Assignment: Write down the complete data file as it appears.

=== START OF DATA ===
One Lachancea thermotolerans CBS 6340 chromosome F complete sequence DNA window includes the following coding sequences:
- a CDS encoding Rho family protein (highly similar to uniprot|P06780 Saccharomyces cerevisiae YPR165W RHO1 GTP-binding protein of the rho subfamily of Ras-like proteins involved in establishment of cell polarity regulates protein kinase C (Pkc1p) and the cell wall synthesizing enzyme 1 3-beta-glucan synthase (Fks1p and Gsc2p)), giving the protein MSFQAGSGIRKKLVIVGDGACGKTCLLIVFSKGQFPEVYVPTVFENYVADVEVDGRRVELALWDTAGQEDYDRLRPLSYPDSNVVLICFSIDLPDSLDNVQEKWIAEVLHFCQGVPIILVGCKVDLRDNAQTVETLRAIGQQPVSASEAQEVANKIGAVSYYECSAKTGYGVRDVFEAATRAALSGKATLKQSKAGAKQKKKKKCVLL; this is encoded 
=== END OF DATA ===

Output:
One Lachancea thermotolerans CBS 6340 chromosome F complete sequence DNA window includes the following coding sequences:
- a CDS encoding Rho family protein (highly similar to uniprot|P06780 Saccharomyces cerevisiae YPR165W RHO1 GTP-binding protein of the rho subfamily of Ras-like proteins involved in establishment of cell polarity regulates protein kinase C (Pkc1p) and the cell wall synthesizing enzyme 1 3-beta-glucan synthase (Fks1p and Gsc2p)), giving the protein MSFQAGSGIRKKLVIVGDGACGKTCLLIVFSKGQFPEVYVPTVFENYVADVEVDGRRVELALWDTAGQEDYDRLRPLSYPDSNVVLICFSIDLPDSLDNVQEKWIAEVLHFCQGVPIILVGCKVDLRDNAQTVETLRAIGQQPVSASEAQEVANKIGAVSYYECSAKTGYGVRDVFEAATRAALSGKATLKQSKAGAKQKKKKKCVLL; this is encoded 